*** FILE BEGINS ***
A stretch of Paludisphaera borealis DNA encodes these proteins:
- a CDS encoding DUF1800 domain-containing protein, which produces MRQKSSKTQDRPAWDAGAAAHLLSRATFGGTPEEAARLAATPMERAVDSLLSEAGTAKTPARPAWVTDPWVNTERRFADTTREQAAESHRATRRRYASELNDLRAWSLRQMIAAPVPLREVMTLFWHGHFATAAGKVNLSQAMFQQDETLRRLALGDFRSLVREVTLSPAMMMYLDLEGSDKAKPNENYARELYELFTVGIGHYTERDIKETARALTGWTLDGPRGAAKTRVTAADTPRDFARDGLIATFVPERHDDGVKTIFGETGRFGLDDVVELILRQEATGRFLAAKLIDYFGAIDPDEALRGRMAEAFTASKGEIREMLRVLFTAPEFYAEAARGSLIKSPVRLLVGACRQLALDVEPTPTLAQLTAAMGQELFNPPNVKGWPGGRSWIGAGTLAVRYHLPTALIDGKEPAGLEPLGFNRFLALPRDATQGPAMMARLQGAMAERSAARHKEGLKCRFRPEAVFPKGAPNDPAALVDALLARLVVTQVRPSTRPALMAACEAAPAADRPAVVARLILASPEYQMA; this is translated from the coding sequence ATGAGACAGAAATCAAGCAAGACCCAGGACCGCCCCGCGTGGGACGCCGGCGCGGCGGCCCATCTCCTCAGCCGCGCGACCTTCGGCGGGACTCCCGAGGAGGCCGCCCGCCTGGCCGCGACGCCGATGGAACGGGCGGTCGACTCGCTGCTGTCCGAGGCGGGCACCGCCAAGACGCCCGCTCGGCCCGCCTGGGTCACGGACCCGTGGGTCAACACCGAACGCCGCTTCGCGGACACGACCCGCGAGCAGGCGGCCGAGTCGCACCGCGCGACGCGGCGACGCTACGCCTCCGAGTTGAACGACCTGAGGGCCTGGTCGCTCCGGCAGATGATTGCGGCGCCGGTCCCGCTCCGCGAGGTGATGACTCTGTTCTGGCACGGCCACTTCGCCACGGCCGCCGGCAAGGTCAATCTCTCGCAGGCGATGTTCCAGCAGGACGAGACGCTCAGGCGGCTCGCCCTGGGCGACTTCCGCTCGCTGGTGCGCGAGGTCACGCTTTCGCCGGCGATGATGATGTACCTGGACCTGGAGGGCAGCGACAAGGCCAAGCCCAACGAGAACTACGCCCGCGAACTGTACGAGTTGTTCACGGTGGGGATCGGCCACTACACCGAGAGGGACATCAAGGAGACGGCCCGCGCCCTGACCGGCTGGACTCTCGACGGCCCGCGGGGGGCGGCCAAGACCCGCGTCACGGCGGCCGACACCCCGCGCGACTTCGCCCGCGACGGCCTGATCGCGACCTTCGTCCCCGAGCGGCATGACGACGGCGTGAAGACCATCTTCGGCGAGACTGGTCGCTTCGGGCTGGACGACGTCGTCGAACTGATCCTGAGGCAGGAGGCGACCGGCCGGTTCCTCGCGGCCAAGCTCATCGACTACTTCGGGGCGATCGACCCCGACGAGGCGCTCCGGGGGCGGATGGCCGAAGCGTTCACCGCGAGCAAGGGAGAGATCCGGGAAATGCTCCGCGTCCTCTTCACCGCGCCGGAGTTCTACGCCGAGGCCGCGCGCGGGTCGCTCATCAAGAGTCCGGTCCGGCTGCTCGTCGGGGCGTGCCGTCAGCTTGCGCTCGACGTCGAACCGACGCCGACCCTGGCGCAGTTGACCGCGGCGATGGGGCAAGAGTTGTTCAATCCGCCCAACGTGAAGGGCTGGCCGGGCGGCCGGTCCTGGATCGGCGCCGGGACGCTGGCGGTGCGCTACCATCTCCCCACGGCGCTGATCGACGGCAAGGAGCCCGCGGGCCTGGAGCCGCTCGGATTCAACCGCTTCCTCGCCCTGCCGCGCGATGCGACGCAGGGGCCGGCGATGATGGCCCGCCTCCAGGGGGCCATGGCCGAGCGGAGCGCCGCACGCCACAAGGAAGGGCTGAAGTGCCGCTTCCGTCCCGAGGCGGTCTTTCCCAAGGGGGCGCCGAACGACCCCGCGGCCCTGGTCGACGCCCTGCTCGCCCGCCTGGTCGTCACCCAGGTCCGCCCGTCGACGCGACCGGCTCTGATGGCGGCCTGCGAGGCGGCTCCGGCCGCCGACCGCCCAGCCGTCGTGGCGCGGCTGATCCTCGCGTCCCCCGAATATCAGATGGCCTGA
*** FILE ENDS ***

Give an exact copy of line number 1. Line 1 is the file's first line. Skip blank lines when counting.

A stretch of Paludisphaera borealis DNA encodes these proteins: